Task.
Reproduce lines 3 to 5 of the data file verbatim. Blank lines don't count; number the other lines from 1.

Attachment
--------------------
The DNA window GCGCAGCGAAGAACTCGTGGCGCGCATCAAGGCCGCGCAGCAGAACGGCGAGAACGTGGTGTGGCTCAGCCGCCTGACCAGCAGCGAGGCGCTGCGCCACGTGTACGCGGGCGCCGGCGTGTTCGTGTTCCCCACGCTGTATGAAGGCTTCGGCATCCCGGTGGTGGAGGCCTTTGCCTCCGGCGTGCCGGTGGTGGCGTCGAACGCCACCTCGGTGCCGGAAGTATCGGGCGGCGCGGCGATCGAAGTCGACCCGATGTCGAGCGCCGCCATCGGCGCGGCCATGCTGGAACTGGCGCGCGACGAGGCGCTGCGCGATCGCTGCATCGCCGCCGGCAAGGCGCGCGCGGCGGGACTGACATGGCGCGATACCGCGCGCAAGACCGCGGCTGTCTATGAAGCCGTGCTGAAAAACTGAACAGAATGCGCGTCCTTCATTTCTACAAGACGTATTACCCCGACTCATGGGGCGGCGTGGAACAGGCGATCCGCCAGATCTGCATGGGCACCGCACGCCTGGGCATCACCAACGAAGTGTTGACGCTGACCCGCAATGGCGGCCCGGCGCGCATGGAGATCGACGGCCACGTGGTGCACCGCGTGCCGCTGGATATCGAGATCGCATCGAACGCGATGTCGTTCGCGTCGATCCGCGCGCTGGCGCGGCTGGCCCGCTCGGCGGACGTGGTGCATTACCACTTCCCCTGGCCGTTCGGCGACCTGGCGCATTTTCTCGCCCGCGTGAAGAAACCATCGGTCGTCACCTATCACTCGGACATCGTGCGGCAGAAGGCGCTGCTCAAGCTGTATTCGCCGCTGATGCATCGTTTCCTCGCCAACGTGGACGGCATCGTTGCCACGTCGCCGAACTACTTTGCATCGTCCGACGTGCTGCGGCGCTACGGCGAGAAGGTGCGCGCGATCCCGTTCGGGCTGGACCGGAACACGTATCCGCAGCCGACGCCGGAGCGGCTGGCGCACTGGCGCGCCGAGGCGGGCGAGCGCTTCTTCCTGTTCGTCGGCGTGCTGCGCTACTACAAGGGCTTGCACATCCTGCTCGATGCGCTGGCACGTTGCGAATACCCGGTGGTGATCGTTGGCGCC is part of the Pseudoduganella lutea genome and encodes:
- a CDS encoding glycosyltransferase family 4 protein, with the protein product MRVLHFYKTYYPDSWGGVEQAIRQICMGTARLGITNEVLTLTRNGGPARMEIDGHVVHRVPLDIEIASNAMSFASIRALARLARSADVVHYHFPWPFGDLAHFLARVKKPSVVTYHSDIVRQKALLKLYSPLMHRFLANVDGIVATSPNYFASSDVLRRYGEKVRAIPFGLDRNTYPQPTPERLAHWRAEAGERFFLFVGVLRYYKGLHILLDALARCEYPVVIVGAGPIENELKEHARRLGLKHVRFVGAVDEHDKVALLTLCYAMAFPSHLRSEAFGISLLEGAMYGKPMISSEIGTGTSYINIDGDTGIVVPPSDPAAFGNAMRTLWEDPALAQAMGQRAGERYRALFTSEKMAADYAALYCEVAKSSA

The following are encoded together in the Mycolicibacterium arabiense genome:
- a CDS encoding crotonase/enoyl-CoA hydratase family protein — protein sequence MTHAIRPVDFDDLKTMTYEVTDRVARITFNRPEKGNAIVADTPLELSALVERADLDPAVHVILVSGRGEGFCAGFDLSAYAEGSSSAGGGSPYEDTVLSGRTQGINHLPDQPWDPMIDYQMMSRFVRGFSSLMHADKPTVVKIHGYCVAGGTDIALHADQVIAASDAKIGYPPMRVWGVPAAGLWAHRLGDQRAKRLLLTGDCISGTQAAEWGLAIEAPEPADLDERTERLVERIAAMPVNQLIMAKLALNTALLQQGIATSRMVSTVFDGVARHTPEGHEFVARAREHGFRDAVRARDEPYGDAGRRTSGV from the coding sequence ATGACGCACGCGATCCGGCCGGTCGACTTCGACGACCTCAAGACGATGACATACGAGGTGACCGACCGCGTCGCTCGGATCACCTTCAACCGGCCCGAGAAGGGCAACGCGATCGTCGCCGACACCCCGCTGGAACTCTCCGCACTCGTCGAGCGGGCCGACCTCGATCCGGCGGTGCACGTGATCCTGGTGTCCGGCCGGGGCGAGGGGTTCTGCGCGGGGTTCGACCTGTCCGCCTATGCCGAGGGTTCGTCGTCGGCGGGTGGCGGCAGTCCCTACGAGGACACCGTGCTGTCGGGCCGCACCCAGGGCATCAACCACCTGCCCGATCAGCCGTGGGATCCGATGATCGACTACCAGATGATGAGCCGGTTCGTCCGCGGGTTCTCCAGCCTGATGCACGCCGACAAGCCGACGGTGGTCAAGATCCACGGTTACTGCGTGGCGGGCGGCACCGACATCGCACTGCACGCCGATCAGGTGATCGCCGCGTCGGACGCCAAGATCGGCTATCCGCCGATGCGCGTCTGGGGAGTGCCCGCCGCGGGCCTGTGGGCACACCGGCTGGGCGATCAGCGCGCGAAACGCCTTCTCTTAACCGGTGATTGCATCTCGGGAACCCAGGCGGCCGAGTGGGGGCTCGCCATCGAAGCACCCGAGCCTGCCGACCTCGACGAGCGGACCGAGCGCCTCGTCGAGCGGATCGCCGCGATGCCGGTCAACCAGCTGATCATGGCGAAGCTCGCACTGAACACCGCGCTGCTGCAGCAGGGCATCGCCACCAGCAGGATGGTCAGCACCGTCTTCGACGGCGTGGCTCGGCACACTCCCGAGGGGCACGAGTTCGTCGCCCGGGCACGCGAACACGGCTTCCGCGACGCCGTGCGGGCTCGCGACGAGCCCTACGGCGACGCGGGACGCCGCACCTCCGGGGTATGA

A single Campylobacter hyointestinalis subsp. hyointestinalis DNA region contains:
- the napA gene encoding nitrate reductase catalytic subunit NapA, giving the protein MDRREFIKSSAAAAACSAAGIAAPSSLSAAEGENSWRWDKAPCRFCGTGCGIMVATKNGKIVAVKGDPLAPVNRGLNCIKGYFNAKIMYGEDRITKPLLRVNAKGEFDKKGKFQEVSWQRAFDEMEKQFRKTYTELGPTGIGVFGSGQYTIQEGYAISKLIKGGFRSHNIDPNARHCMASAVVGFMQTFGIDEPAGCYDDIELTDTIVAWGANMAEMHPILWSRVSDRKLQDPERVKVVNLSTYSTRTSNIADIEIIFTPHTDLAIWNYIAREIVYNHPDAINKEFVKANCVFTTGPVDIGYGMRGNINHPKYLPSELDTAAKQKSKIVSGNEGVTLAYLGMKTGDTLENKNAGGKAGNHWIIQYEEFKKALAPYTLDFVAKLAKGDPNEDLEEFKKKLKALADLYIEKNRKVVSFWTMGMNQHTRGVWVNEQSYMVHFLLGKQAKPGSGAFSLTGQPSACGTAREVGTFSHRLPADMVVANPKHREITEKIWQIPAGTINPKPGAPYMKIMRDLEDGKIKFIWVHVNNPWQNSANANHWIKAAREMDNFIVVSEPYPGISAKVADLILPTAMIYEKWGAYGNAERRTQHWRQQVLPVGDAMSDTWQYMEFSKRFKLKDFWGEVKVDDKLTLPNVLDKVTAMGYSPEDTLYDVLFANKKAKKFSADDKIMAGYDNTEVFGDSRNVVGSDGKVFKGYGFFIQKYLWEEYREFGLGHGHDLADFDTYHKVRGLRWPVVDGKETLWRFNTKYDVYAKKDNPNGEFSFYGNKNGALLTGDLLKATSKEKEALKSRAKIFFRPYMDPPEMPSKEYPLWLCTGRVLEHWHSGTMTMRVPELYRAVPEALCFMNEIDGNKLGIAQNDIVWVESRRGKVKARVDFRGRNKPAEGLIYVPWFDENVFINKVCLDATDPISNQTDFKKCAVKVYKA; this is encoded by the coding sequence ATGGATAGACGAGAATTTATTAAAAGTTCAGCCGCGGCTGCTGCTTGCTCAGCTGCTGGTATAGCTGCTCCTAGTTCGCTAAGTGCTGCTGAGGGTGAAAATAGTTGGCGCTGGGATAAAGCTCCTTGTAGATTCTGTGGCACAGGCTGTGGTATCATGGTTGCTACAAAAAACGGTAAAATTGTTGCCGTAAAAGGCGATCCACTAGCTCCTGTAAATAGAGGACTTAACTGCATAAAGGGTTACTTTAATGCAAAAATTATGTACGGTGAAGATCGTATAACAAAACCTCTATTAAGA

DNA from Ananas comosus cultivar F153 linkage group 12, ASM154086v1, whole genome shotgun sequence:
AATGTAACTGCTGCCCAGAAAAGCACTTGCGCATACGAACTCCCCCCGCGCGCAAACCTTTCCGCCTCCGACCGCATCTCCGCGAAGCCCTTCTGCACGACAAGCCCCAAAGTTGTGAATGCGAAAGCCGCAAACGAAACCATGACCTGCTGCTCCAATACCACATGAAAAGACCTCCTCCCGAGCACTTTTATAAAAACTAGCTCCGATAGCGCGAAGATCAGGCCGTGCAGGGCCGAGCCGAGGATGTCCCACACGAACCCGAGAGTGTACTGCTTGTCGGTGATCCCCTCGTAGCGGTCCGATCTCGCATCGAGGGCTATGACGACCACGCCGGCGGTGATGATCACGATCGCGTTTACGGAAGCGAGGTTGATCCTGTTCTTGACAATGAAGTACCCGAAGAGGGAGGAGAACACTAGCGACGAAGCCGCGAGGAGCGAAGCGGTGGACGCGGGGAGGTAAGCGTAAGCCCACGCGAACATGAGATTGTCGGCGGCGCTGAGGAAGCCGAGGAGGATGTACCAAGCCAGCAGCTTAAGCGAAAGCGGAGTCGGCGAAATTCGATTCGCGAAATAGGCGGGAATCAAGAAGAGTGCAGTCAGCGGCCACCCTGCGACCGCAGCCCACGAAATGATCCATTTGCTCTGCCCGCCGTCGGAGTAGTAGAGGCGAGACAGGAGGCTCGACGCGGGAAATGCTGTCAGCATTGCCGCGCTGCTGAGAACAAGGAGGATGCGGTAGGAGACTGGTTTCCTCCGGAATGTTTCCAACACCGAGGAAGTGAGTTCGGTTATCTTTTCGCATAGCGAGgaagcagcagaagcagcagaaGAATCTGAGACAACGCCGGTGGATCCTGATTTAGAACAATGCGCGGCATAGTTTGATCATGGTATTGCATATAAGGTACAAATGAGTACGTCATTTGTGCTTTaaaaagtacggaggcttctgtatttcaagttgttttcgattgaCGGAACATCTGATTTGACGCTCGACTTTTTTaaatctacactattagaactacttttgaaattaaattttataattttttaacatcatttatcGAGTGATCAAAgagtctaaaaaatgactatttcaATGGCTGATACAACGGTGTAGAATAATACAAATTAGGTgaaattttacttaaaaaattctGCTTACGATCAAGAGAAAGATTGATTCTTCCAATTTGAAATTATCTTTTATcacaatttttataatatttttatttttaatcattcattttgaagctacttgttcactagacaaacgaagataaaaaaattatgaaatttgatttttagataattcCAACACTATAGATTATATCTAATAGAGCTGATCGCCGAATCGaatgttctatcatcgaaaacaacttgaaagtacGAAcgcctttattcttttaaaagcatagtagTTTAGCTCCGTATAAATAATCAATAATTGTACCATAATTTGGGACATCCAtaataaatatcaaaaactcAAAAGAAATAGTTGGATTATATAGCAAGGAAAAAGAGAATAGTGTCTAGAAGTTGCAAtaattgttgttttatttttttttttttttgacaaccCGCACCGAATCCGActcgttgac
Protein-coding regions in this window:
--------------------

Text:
The following are encoded together in the Mycolicibacterium arabiense genome:
- a CDS encoding crotonase/enoyl-CoA hydratase family protein — protein sequence MTHAIRPVDFDDLKTMTYEVTDRVARITFNRPEKGNAIVADTPLELSALVERADLDPAVHVILVSGRGEGFCAGFDLSAYAEGSSSAGGGSPYEDTVLSGRTQGINHLPDQPWDPMIDYQMMSRFVRGFSSLMHADKPTVVKIHGYCVAGGTDIALHADQVIAASDAKIGYPPMRVWGVPAAGLWAHRLGDQRAKRLLLTGDCISGTQAAEWGLAIEAPEPADLDERTERLVERIAAMPVNQLIMAKLALNTALLQQGIATSRMVSTVFDGVARHTPEGHEFVARAREHGFRDAVRARDEPYGDAGRRTSGV from the coding sequence ATGACGCACGCGATCCGGCCGGTCGACTTCGACGACCTCAAGACGATGACATACGAGGTGACCGACCGCGTCGCTCGGATCACCTTCAACCGGCCCGAGAAGGGCAACGCGATCGTCGCCGACACCCCGCTGGAACTCTCCGCACTCGTCGAGCGGGCCGACCTCGATCCGGCGGTGCACGTGATCCTGGTGTCCGGCCGGGGCGAGGGGTTCTGCGCGGGGTTCGACCTGTCCGCCTATGCCGAGGGTTCGTCGTCGGCGGGTGGCGGCAGTCCCTACGAGGACACCGTGCTGTCGGGCCGCACCCAGGGCATCAACCACCTGCCCGATCAGCCGTGGGATCCGATGATCGACTACCAGATGATGAGCCGGTTCGTCCGCGGGTTCTCCAGCCTGATGCACGCCGACAAGCCGACGGTGGTCAAGATCCACGGTTACTGCGTGGCGGGCGGCACCGACATCGCACTGCACGCCGATCAGGTGATCGCCGCGTCGGACGCCAAGATCGGCTATCCGCCGATGCGCGTCTGGGGAGTGCCCGCCGCGGGCCTGTGGGCACACCGGCTGGGCGATCAGCGCGCGAAACGCCTTCTCTTAACCGGTGATTGCATCTCGGGAACCCAGGCGGCCGAGTGGGGGCTCGCCATCGAAGCACCCGAGCCTGCCGACCTCGACGAGCGGACCGAGCGCCTCGTCGAGCGGATCGCCGCGATGCCGGTCAACCAGCTGATCATGGCGAAGCTCGCACTGAACACCGCGCTGCTGCAGCAGGGCATCGCCACCAGCAGGATGGTCAGCACCGTCTTCGACGGCGTGGCTCGGCACACTCCCGAGGGGCACGAGTTCGTCGCCCGGGCACGCGAACACGGCTTCCGCGACGCCGTGCGGGCTCGCGACGAGCCCTACGGCGACGCGGGACGCCGCACCTCCGGGGTATGA

A single Campylobacter hyointestinalis subsp. hyointestinalis DNA region contains: